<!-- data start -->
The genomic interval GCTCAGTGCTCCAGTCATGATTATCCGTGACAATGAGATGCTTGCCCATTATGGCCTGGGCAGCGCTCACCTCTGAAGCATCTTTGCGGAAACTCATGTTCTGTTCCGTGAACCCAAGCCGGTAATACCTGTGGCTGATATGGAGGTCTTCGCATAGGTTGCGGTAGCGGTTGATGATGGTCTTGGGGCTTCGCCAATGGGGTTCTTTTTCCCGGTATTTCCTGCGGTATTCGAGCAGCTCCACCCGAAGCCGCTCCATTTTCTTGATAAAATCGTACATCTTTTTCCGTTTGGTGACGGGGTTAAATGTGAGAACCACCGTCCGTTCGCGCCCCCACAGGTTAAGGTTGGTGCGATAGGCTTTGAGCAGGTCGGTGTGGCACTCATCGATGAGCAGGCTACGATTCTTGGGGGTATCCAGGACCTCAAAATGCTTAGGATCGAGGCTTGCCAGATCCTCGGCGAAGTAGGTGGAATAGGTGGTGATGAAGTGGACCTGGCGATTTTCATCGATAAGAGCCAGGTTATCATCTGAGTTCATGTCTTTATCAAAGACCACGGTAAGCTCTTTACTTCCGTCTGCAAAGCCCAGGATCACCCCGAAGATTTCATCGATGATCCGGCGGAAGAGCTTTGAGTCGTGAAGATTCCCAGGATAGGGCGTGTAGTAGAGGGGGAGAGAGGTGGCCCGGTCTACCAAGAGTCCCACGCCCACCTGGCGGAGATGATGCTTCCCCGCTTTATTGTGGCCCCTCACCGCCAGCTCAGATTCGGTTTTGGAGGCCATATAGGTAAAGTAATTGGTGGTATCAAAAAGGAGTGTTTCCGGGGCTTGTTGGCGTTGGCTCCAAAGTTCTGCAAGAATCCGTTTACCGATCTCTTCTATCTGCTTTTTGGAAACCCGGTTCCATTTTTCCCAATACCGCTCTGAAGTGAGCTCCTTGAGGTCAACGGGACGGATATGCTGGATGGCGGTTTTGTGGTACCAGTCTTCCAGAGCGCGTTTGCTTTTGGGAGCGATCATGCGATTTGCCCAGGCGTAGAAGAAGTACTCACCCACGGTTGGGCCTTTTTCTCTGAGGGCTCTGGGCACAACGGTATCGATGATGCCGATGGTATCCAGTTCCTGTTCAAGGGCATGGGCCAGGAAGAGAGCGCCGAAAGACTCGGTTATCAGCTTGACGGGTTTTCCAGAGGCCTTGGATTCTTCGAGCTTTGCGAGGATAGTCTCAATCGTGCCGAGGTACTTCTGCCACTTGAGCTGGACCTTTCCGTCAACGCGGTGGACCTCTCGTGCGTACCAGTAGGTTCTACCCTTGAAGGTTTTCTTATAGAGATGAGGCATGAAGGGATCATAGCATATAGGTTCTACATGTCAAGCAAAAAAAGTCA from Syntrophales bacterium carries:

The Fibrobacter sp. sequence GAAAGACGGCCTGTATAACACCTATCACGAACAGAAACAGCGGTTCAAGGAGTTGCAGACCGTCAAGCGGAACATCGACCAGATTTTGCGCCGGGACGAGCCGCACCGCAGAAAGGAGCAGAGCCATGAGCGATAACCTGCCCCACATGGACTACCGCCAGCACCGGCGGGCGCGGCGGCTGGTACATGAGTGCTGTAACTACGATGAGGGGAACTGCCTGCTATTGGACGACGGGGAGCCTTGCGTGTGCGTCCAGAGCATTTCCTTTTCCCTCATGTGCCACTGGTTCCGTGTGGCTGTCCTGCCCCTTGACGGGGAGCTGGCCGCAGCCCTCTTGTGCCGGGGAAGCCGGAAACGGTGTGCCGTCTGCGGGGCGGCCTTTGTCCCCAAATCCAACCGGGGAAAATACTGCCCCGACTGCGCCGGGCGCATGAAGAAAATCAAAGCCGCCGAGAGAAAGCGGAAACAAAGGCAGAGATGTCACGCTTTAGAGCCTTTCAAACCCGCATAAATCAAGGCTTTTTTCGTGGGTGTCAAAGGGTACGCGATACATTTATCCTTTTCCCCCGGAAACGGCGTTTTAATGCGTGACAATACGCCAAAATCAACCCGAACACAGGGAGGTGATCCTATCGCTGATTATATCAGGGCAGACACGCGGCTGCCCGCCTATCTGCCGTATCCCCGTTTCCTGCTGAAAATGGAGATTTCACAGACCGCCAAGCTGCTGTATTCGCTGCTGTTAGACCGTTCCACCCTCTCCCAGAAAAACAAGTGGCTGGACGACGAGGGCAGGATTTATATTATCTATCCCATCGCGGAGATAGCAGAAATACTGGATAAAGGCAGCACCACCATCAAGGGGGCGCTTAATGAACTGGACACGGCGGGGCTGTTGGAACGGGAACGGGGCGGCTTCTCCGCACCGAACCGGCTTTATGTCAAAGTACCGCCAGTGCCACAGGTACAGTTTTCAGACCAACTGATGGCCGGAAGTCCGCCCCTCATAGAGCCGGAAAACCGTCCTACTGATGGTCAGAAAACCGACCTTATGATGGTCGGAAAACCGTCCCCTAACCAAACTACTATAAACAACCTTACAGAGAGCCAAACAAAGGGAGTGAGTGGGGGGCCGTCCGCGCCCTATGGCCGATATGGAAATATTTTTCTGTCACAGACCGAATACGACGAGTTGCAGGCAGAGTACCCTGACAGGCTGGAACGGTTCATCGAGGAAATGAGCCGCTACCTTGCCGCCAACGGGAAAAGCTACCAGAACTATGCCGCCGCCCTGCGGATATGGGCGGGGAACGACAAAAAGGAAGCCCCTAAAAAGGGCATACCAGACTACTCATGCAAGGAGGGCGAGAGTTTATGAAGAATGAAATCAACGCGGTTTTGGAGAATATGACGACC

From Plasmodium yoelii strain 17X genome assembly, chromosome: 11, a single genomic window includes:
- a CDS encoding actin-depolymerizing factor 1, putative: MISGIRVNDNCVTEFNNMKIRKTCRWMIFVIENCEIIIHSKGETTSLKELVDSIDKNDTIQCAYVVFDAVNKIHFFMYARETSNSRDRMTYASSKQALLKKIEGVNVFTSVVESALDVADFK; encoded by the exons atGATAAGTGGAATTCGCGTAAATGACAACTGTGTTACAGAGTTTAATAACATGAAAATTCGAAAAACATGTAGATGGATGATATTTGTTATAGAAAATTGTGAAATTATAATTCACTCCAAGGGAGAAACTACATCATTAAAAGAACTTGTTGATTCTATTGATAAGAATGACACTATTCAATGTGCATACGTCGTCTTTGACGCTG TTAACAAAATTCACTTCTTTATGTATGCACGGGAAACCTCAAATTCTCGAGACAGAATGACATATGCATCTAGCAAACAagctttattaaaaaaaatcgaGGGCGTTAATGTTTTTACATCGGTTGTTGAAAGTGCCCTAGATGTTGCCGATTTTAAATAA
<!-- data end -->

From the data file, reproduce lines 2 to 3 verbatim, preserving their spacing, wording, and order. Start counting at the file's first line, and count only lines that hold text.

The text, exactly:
The Fibrobacter sp. sequence GAAAGACGGCCTGTATAACACCTATCACGAACAGAAACAGCGGTTCAAGGAGTTGCAGACCGTCAAGCGGAACATCGACCAGATTTTGCGCCGGGACGAGCCGCACCGCAGAAAGGAGCAGAGCCATGAGCGATAACCTGCCCCACATGGACTACCGCCAGCACCGGCGGGCGCGGCGGCTGGTACATGAGTGCTGTAACTACGATGAGGGGAACTGCCTGCTATTGGACGACGGGGAGCCTTGCGTGTGCGTCCAGAGCATTTCCTTTTCCCTCATGTGCCACTGGTTCCGTGTGGCTGTCCTGCCCCTTGACGGGGAGCTGGCCGCAGCCCTCTTGTGCCGGGGAAGCCGGAAACGGTGTGCCGTCTGCGGGGCGGCCTTTGTCCCCAAATCCAACCGGGGAAAATACTGCCCCGACTGCGCCGGGCGCATGAAGAAAATCAAAGCCGCCGAGAGAAAGCGGAAACAAAGGCAGAGATGTCACGCTTTAGAGCCTTTCAAACCCGCATAAATCAAGGCTTTTTTCGTGGGTGTCAAAGGGTACGCGATACATTTATCCTTTTCCCCCGGAAACGGCGTTTTAATGCGTGACAATACGCCAAAATCAACCCGAACACAGGGAGGTGATCCTATCGCTGATTATATCAGGGCAGACACGCGGCTGCCCGCCTATCTGCCGTATCCCCGTTTCCTGCTGAAAATGGAGATTTCACAGACCGCCAAGCTGCTGTATTCGCTGCTGTTAGACCGTTCCACCCTCTCCCAGAAAAACAAGTGGCTGGACGACGAGGGCAGGATTTATATTATCTATCCCATCGCGGAGATAGCAGAAATACTGGATAAAGGCAGCACCACCATCAAGGGGGCGCTTAATGAACTGGACACGGCGGGGCTGTTGGAACGGGAACGGGGCGGCTTCTCCGCACCGAACCGGCTTTATGTCAAAGTACCGCCAGTGCCACAGGTACAGTTTTCAGACCAACTGATGGCCGGAAGTCCGCCCCTCATAGAGCCGGAAAACCGTCCTACTGATGGTCAGAAAACCGACCTTATGATGGTCGGAAAACCGTCCCCTAACCAAACTACTATAAACAACCTTACAGAGAGCCAAACAAAGGGAGTGAGTGGGGGGCCGTCCGCGCCCTATGGCCGATATGGAAATATTTTTCTGTCACAGACCGAATACGACGAGTTGCAGGCAGAGTACCCTGACAGGCTGGAACGGTTCATCGAGGAAATGAGCCGCTACCTTGCCGCCAACGGGAAAAGCTACCAGAACTATGCCGCCGCCCTGCGGATATGGGCGGGGAACGACAAAAAGGAAGCCCCTAAAAAGGGCATACCAGACTACTCATGCAAGGAGGGCGAGAGTTTATGAAGAATGAAATCAACGCGGTTTTGGAGAATATGACGACC

From Plasmodium yoelii strain 17X genome assembly, chromosome: 11, a single genomic window includes: